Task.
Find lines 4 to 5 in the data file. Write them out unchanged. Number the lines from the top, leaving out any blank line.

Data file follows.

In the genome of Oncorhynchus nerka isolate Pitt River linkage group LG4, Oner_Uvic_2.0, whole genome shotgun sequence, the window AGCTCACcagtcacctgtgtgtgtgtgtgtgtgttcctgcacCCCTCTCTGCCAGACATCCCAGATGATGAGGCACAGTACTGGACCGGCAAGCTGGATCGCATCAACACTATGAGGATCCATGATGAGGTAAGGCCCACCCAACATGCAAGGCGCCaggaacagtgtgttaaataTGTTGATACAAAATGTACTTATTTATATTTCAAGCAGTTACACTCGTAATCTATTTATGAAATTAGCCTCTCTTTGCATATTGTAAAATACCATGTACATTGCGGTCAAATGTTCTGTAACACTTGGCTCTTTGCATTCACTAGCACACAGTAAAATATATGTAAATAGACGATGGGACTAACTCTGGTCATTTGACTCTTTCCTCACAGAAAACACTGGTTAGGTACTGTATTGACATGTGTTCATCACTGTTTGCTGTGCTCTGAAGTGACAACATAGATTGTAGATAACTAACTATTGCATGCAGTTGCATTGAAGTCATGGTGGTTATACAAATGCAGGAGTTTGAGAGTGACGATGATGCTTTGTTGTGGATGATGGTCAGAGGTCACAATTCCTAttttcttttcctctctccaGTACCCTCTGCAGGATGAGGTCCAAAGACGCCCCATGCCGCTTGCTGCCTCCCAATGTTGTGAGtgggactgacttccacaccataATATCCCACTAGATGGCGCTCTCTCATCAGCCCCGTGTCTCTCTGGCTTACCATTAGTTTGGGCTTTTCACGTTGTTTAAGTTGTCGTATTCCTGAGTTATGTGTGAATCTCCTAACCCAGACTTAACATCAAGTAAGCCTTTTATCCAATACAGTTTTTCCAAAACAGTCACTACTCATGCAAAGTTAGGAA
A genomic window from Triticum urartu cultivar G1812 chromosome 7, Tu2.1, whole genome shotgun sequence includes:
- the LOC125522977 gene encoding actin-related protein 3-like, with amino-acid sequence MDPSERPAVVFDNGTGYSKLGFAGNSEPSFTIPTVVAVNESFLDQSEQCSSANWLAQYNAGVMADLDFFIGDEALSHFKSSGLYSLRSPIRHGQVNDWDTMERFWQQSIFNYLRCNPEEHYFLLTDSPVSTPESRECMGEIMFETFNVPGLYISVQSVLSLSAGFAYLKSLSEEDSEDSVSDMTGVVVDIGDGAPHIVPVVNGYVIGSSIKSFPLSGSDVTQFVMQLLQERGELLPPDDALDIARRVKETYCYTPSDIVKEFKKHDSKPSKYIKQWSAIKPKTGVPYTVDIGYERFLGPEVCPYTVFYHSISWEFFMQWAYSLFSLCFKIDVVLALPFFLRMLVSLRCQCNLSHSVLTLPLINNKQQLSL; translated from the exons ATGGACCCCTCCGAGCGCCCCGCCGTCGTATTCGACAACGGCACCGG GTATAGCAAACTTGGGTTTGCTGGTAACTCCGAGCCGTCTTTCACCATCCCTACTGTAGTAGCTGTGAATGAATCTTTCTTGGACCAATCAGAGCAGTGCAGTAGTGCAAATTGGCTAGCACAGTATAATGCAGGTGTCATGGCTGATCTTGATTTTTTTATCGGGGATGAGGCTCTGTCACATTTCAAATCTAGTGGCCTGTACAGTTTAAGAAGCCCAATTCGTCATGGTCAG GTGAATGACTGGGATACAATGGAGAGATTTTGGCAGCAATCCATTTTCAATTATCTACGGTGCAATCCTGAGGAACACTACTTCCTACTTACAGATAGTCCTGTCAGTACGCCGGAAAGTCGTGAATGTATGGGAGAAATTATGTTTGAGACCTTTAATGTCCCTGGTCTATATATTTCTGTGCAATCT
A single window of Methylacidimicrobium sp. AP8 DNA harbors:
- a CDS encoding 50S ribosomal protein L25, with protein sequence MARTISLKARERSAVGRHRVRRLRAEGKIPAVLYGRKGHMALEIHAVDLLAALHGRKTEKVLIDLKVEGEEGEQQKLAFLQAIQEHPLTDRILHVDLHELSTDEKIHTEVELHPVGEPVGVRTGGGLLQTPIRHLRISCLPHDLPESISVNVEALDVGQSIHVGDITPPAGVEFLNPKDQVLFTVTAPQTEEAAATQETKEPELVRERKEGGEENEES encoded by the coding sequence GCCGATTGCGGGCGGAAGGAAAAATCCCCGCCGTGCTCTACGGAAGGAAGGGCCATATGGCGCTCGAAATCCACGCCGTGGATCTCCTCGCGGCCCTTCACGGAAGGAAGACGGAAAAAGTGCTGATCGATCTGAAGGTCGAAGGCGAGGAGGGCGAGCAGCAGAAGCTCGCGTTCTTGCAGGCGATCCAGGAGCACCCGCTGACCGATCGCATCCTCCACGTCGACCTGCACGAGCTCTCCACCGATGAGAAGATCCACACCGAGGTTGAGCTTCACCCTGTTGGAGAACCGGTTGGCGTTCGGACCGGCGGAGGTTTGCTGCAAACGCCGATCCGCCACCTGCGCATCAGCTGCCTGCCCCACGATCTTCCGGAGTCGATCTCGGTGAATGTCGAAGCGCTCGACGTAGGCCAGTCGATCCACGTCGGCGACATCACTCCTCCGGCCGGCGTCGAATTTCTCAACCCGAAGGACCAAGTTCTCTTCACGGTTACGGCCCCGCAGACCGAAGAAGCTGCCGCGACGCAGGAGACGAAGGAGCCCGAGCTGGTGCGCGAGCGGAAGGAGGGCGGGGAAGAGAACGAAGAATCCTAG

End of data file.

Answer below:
A single window of Methylacidimicrobium sp. AP8 DNA harbors:
- a CDS encoding 50S ribosomal protein L25, with protein sequence MARTISLKARERSAVGRHRVRRLRAEGKIPAVLYGRKGHMALEIHAVDLLAALHGRKTEKVLIDLKVEGEEGEQQKLAFLQAIQEHPLTDRILHVDLHELSTDEKIHTEVELHPVGEPVGVRTGGGLLQTPIRHLRISCLPHDLPESISVNVEALDVGQSIHVGDITPPAGVEFLNPKDQVLFTVTAPQTEEAAATQETKEPELVRERKEGGEENEES encoded by the coding sequence GCCGATTGCGGGCGGAAGGAAAAATCCCCGCCGTGCTCTACGGAAGGAAGGGCCATATGGCGCTCGAAATCCACGCCGTGGATCTCCTCGCGGCCCTTCACGGAAGGAAGACGGAAAAAGTGCTGATCGATCTGAAGGTCGAAGGCGAGGAGGGCGAGCAGCAGAAGCTCGCGTTCTTGCAGGCGATCCAGGAGCACCCGCTGACCGATCGCATCCTCCACGTCGACCTGCACGAGCTCTCCACCGATGAGAAGATCCACACCGAGGTTGAGCTTCACCCTGTTGGAGAACCGGTTGGCGTTCGGACCGGCGGAGGTTTGCTGCAAACGCCGATCCGCCACCTGCGCATCAGCTGCCTGCCCCACGATCTTCCGGAGTCGATCTCGGTGAATGTCGAAGCGCTCGACGTAGGCCAGTCGATCCACGTCGGCGACATCACTCCTCCGGCCGGCGTCGAATTTCTCAACCCGAAGGACCAAGTTCTCTTCACGGTTACGGCCCCGCAGACCGAAGAAGCTGCCGCGACGCAGGAGACGAAGGAGCCCGAGCTGGTGCGCGAGCGGAAGGAGGGCGGGGAAGAGAACGAAGAATCCTAG